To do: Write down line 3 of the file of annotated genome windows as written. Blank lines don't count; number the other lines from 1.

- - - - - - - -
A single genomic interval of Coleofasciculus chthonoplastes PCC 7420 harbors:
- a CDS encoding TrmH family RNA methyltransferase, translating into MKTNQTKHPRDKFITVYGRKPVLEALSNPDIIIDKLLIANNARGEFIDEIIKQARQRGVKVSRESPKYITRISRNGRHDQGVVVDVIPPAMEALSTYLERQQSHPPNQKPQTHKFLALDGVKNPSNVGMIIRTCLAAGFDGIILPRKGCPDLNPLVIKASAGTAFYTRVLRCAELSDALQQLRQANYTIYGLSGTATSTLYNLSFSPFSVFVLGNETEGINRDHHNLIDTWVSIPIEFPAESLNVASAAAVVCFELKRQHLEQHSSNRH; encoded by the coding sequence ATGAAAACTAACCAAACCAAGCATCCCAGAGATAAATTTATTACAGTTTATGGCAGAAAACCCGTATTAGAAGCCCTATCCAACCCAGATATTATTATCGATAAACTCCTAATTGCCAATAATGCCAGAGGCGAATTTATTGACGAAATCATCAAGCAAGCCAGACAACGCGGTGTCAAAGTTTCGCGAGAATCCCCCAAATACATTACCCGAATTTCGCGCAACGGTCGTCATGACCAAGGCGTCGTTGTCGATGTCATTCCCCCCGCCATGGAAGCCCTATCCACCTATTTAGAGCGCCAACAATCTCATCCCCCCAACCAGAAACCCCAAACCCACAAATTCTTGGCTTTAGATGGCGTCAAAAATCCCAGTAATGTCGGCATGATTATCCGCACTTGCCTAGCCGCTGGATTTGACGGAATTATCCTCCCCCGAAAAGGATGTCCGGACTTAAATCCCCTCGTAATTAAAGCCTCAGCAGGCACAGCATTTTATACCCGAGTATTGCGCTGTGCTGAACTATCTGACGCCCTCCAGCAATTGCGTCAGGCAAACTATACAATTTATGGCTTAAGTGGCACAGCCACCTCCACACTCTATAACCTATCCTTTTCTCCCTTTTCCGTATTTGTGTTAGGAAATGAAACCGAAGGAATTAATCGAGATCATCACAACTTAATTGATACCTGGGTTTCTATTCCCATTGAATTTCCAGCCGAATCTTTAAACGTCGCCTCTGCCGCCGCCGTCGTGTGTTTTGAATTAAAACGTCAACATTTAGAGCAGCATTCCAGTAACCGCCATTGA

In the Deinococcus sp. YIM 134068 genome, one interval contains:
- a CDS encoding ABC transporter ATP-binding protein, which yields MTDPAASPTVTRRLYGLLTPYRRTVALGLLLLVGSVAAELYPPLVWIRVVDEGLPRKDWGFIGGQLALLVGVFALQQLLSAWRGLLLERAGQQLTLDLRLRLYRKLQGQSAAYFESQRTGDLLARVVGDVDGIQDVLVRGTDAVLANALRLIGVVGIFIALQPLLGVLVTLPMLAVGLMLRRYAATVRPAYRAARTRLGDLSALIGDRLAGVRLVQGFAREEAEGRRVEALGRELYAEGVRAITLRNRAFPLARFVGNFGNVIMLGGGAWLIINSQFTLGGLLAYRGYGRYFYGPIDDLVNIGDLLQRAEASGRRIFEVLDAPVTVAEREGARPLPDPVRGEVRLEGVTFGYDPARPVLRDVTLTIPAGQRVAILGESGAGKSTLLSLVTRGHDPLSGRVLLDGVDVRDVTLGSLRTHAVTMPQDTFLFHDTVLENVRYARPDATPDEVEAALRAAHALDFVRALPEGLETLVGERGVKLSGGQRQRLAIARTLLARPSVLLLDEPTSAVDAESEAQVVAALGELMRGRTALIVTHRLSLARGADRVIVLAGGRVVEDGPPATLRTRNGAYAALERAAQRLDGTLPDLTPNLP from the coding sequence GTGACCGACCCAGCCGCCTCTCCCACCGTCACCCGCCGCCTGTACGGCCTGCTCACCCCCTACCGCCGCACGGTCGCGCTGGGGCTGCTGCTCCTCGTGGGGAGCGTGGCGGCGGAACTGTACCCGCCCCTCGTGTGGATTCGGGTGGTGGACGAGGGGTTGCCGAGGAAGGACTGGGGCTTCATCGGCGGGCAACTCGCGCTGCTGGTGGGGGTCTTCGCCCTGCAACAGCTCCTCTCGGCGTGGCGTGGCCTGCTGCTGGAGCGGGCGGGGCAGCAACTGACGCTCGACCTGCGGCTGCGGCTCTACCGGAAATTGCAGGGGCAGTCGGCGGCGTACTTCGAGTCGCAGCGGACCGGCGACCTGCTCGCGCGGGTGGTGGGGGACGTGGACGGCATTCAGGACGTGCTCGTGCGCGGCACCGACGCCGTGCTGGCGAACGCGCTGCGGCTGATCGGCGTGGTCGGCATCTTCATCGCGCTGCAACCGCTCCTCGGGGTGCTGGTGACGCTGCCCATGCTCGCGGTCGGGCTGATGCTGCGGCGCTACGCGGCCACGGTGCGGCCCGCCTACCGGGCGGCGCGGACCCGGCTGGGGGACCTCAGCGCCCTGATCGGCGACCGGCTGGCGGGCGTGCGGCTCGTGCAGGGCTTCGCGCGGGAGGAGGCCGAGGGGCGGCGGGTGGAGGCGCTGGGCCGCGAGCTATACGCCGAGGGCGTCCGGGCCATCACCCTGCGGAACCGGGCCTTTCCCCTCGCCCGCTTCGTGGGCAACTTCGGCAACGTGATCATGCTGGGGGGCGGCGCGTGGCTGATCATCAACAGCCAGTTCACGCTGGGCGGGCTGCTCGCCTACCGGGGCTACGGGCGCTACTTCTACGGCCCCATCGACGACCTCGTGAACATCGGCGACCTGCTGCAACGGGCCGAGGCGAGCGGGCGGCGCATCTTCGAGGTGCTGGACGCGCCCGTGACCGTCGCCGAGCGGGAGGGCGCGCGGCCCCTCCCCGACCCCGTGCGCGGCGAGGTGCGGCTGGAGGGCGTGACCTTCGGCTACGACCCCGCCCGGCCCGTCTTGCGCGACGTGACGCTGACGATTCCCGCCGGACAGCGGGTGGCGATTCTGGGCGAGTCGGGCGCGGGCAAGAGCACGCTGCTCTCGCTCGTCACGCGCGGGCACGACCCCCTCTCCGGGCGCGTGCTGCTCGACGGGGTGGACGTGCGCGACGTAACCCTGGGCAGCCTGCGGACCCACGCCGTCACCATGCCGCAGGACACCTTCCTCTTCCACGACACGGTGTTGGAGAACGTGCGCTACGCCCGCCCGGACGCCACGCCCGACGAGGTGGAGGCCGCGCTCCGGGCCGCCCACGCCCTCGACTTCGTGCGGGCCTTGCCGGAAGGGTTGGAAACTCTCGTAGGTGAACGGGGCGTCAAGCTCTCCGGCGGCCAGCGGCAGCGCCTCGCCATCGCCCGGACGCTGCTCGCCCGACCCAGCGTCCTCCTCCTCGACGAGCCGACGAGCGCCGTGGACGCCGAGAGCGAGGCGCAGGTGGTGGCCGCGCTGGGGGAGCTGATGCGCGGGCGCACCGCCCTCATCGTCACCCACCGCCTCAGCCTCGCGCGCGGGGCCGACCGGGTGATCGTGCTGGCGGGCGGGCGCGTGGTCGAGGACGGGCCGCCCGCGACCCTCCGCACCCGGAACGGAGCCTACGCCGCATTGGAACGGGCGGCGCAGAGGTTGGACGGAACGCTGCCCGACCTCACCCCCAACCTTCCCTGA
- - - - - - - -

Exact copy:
In the Deinococcus sp. YIM 134068 genome, one interval contains: